Baghdad's Sadr City residents fear intensifying fight

A rare daytime US airstrike in Sadr City on Thursday came as residents said that soldiers were warning them to leave parts of the district, which is a bastion of support for the anti-American cleric Moqtada al-Sadr.

By , Staff writer of The Christian Science Monitor

Residents of this city's embattled Sadr City district are growing increasingly anxious that an escalation in fighting is imminent. They reported that soldiers with loudspeakers warned people in one section to move out, while others said that on Thursday, for the first time, the US carried out daytime airstrikes.

The vast sector of 2.5 million mostly poor Shiites has been the scene of sporadic and sometimes intense fighting for seven weeks as Iraqi and US forces have pushed in to rid the area of militiamen loyal to the Shiite cleric Moqtada al-Sadr. But Thursday's fighting, which officials in Sadr City hospitals said left at least 11 Iraqis dead, surprised some residents with its timing.

"We've had this kind of attack at night, but this was the biggest attack we've had in the daytime," said Abu Hawaraa, a media adviser to the Sadr movement's office in Sadr City. He said US forces also entered a normally quiet northern section of the district.

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That incursion followed two militant rocket attacks in three days on central Baghdad parks. Thursday's rocket fire killed two people in a park along central Sadoon Street.

The US has increasingly relied on airpower – unmanned drones, helicopter gunships, and bombers – to carry out the antimilitia campaign in Sadr City, saying such methods more accurately reach targets in such crowded urban settings. US and Iraqi military officials accuse the militants of using residents as human shields as they carry out mortar and rocket attacks on the fortified Green Zone of Iraqi and US government offices a few miles south.

The two central Baghdad parks most likely were hit by rockets aimed at the Green Zone but that fell short, Iraqi officials said. US military officials have said the mortar and rocket fire is hitting a wider swath of central Baghdad as launch teams search out new and more distant launch sites.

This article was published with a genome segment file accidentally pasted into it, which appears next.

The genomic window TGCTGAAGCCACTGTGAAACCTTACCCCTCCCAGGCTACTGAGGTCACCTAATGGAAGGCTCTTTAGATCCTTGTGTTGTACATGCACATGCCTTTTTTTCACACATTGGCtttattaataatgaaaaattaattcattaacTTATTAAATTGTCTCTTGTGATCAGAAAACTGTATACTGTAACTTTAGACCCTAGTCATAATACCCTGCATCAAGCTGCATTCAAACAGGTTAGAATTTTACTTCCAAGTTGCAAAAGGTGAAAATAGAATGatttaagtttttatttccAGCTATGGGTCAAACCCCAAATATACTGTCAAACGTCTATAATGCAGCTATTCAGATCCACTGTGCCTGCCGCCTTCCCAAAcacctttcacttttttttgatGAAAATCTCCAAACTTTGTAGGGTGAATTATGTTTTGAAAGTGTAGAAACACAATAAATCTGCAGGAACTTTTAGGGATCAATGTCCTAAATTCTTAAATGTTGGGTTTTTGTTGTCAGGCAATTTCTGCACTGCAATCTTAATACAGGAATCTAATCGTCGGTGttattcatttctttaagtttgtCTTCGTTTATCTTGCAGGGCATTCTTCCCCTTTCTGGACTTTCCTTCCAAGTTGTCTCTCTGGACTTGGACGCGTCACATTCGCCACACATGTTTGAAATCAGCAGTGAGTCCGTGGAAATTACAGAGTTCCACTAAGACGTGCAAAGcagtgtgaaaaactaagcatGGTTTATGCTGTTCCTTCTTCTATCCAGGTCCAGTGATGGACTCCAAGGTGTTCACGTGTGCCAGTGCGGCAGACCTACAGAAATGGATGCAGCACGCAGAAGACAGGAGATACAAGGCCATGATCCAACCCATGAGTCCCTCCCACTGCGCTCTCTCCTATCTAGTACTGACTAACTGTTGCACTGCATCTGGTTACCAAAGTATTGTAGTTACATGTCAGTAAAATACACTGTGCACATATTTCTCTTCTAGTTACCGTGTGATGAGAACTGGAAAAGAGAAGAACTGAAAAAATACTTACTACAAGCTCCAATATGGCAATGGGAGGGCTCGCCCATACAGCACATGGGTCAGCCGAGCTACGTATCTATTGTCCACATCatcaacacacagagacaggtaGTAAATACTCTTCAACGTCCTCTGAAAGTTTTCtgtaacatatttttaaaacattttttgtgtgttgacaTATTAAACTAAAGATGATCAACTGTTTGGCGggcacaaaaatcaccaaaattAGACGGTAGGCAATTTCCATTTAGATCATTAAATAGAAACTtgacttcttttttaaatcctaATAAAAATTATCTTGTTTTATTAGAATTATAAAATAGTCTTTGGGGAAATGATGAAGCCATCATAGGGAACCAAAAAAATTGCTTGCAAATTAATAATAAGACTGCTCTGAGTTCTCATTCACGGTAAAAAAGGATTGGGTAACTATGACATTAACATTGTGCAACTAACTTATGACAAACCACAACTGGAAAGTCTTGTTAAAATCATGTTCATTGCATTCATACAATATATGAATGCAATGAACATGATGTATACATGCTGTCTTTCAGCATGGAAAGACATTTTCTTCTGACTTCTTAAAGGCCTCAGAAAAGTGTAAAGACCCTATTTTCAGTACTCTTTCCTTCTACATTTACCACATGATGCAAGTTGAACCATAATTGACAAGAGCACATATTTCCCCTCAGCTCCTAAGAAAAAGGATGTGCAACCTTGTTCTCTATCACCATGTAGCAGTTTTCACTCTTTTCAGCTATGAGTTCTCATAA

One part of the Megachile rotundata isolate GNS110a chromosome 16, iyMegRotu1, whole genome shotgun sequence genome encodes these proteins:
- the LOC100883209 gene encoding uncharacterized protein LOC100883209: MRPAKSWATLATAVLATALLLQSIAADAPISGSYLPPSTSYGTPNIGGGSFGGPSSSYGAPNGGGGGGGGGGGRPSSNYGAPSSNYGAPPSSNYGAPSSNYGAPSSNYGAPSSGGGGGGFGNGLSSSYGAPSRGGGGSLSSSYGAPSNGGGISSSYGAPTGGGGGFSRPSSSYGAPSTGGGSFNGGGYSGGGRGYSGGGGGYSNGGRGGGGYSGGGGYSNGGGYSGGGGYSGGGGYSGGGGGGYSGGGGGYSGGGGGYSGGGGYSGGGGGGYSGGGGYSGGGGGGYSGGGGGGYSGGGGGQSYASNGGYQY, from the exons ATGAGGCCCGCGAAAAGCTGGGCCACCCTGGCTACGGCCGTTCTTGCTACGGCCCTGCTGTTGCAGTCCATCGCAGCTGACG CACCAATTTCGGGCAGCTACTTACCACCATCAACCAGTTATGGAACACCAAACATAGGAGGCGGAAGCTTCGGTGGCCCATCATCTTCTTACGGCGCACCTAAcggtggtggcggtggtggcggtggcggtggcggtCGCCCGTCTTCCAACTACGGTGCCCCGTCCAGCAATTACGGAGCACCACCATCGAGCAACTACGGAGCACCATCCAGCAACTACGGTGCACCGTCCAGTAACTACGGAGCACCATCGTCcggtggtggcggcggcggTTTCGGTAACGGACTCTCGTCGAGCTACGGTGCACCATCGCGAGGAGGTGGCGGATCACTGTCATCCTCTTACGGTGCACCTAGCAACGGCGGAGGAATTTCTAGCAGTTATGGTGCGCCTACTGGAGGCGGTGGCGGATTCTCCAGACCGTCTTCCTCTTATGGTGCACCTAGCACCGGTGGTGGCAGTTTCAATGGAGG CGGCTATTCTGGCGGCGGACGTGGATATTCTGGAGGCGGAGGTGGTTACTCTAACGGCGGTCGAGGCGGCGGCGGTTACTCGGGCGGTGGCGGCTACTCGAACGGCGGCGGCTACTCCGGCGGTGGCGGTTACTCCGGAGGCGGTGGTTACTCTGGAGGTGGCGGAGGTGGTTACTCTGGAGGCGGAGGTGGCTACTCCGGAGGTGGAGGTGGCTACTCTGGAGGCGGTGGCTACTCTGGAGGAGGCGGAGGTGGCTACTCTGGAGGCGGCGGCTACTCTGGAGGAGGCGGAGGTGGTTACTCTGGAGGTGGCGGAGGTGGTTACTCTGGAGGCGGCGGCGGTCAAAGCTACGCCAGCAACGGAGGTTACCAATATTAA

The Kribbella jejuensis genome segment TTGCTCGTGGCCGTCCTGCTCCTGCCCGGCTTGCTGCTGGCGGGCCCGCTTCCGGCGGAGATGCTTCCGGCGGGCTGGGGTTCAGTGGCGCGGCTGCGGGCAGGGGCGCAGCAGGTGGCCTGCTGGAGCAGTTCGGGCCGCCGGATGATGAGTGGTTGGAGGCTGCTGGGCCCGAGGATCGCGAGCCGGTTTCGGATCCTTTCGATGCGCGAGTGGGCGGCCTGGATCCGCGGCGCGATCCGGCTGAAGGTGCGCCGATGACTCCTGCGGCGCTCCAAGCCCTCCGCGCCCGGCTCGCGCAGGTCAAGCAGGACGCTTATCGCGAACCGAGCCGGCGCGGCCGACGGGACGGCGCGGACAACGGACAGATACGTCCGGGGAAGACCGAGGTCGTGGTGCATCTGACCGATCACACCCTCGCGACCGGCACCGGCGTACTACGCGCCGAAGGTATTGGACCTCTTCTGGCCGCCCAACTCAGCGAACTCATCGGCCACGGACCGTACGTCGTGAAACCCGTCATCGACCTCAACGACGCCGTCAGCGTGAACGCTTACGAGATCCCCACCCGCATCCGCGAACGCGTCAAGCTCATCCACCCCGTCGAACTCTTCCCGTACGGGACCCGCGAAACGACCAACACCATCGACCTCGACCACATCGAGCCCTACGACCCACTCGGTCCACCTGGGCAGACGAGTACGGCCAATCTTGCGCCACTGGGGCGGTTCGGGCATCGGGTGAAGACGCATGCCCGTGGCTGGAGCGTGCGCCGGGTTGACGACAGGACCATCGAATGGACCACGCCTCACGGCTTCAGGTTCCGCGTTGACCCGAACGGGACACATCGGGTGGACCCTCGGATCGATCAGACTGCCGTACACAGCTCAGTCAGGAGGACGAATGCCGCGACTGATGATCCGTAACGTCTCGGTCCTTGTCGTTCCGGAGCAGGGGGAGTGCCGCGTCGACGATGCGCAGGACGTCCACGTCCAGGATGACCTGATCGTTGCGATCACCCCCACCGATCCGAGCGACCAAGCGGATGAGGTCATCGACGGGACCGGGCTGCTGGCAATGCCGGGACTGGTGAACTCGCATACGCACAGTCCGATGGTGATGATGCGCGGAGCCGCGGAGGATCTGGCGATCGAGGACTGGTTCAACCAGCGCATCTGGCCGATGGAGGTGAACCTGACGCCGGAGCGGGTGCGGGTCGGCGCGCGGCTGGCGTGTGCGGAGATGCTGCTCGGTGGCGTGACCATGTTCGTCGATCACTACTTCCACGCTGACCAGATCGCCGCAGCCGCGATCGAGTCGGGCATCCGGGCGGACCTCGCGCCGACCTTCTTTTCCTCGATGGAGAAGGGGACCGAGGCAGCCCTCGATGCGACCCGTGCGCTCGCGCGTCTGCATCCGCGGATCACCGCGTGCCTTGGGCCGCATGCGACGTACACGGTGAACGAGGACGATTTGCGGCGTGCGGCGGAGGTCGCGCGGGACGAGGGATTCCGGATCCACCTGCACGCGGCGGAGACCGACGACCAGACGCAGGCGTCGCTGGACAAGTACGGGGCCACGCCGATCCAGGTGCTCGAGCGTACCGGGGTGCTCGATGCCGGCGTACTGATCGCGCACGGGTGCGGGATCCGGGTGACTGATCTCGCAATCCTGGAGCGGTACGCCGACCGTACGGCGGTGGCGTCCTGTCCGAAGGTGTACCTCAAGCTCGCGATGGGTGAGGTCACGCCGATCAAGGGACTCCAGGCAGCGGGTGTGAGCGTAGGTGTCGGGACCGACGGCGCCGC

The US military confirmed Thursday that helicopters fired rockets into buildings where individuals were assembling a rocket-launching system. Aerial surveillance confirmed that at least two militants at the site were killed, said Lt. Col. Steven Stover, spokesman for Multi-National Division Baghdad. He also denied reports that the US rockets hit a mosque, saying overhead video showed the nearest mosque to be more than 300 feet from the buildings hit.

It was the barrage of what the US military calls "indirect fire" on the Green Zone that drew it into the fighting in Sadr City – a fight that Iraqi Prime Minister Nouri al-Maliki started in late March as part of his stated goal of disarming Iraq's Shiite militias. In reality, that has meant a fight with Mr. Sadr's Mahdi Army militia and other militants more or less loyal to him.

Iraqi health officials reported Wednesday that the toll in the Sadr City fighting had surpassed 1,000, while on Thursday humanitarian agencies said delivering food, medicine, and other assistance to the neighborhood – sometimes reduced to one entry and exit – was becoming more difficult.

Meanwhile, Sadr City residents in the embattled southeast corner of the district reported that soldiers – some said Iraqis, others said Arabic speakers in US military vehicles – used loudspeakers to encourage residents of the area to leave. The US military called the reports "rumors," but some residents said the messages confirmed speculation running through the neighborhood for days that the government is planning a major offensive.

Adding to residents' expectations of an imminent escalation was an early Thursday raid by Iraqi Army soldiers that shut down Al Aahad, a local radio station run by Sadr loyalists.

Earlier this week, Mr. Maliki said he would not call off the battle with what government officials say are illegally armed outlaws operating in Sadr City.

The US military has tried to avoid being drawn into a fight with Sadr, recently limiting its references to the Mahdi Army and instead blaming the Sadr City fighting on "criminals" and "special groups" that it says are armed and trained by Iran.

But almost daily American involvement in the fighting, usually to back up Iraqi forces who have sometimes been overpowered by the militants, has brought US forces into skirmishes with Sadr supporters. Last week, Sadr confirmed in a statement that his fighters are authorized to fight what he considers the "occupying forces."

The US incursion into northern Sadr City that residents described suggested the US may be broadening its involvement in the fight to areas outside the southernmost sector it has said it wants to rid of indirect fire launching. Part of the US plan is to build a wall around the southern third of Sadr City to secure it from the rest of the district.

The US focus on the southern part of Sadr City left residents all the more surprised by the fighting they described in the northern section outside the security wall.

"We did not expect that," Abu Hawaraa said, adding that it led to a fight that left several houses destroyed. "The Americans came in with Humvees and tanks, but some of those vehicles did not get out," he said. "I saw by my own eyes that two of the humvees" and at least two other vehicles were destroyed.

Awadh al-Taiee in Baghdad contributed reporting.

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